Mexican security forces captured a high-ranking member of the Los Zetas drug cartel near the border between the northern states of Nuevo Leon and Coahuila, officials said.

Jesus Sarabia Ramon was arrested Wednesday by personnel from a mixed operations base comprising soldiers and members of the "reaction force" of the Nuevo Leon city of Garcia, part of the Monterrey metropolitan area, the Defense Secretariat said.

In a brief statement Thursday, the secretariat said the suspect is one of the main individuals responsible for the Zetas' criminal activities in several Mexican states.

It added that Sarabia was arrested within the scope of "Operation Northeast," which the army is carrying out in Nuevo Leon and the neighboring states of Tamaulipas, Coahuila and San Luis Potosi to weaken the drug cartels that operate in the region.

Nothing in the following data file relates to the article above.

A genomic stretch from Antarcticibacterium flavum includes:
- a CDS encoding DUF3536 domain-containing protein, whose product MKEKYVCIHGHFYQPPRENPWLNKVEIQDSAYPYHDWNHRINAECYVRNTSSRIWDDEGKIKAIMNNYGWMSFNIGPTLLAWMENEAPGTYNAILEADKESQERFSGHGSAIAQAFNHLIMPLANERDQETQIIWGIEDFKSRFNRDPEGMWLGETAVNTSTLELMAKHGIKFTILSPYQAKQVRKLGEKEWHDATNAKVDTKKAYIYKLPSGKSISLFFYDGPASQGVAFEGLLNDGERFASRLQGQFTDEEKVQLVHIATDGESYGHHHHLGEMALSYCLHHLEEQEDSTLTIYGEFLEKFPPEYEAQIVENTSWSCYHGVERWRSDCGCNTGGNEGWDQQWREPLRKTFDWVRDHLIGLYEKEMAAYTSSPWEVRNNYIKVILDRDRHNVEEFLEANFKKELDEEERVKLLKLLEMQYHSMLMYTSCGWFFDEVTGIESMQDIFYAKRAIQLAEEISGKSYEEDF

More information will be provided shortly on the suspect, who was transferred to Mexico City, the secretariat said.

Local media described Sarabia as the Zetas' No. 4 and said he was allegedly involved in planning the murder of U.S. Immigration and Customs Enforcement agent Jaime Zapata on Feb. 15, 2011.

Zapata and fellow ICE agent Victor Avila, who was wounded in the same attack, were targeted by Zetas gunmen while driving from Mexico City to Monterrey.

Founded by deserters from an elite special forces unit, Los Zetas began as the armed wing of the Gulf drug cartel, but ended that relationship in March 2010 to go into business for themselves.

Regarded as Mexico's most ruthless cartel, Los Zetas was behind last August's daytime arson attack on a Monterrey casino that left 52 employees and gamblers dead. Zetas gunmen allegedly torched the gaming establishment after its owner refused to pay protection money.

It also is suspected in the 2010 slayings in Tamaulipas of 72 illegal immigrants, mostly Central Americans, who were apparently killed after refusing to work for the cartel as couriers or enforcers.

The Zetas also are blamed for the murder of around 200 people whose bodies were found in 2011 in a series of clandestine graves, also in Tamaulipas.

The group has drawn the ire of older, established cartels through its extensive involvement in extortion, kidnapping for ransom and robbery, crimes that the other drug mobs generally eschew out of a desire to avoid antagonizing the general public. EFE